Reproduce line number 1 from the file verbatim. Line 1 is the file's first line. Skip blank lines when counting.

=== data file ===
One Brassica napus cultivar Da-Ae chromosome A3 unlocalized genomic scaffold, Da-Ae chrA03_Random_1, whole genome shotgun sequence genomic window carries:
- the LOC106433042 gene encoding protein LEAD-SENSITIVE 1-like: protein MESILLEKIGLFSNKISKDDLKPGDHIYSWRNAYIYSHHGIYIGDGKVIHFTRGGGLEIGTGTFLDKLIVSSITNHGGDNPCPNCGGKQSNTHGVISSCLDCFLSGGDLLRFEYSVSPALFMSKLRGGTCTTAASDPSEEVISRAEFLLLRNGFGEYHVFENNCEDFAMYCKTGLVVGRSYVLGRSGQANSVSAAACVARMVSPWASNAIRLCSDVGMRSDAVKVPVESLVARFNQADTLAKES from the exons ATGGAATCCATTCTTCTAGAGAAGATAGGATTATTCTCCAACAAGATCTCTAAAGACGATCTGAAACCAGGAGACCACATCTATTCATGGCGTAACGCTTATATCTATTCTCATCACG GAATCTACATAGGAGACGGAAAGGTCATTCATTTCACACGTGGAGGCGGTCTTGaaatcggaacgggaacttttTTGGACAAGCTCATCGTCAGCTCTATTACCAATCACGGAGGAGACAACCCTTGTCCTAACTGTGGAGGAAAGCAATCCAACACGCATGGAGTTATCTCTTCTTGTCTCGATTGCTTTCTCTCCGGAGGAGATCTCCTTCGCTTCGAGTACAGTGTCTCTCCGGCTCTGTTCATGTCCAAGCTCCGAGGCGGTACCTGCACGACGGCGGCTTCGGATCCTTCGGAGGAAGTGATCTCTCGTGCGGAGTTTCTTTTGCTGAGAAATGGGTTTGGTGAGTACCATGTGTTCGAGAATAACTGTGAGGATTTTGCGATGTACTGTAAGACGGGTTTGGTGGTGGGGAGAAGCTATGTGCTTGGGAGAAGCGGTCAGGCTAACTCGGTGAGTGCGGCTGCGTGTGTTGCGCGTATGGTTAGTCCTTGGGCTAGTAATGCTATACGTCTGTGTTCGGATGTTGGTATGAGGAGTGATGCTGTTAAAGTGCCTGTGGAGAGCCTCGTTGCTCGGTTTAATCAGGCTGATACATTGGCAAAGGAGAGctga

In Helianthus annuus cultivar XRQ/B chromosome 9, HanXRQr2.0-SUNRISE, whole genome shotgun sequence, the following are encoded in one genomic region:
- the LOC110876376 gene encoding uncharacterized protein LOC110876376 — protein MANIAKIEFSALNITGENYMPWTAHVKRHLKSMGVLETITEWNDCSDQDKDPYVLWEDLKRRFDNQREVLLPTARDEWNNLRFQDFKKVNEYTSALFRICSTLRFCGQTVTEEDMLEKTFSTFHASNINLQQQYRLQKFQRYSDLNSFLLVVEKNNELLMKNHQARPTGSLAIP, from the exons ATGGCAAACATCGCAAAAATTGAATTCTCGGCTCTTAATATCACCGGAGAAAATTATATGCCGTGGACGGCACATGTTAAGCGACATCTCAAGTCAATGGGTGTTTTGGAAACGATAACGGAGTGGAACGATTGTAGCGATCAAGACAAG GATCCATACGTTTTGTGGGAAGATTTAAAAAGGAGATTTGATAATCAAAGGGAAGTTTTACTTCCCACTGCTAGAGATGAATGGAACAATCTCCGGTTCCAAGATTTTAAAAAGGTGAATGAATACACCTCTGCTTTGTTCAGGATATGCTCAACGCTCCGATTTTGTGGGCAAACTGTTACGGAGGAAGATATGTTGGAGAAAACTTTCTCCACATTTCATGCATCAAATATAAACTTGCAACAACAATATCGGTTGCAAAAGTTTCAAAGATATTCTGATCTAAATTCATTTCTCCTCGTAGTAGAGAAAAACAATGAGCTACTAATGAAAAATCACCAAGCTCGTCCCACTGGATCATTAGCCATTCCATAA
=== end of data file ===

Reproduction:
One Brassica napus cultivar Da-Ae chromosome A3 unlocalized genomic scaffold, Da-Ae chrA03_Random_1, whole genome shotgun sequence genomic window carries: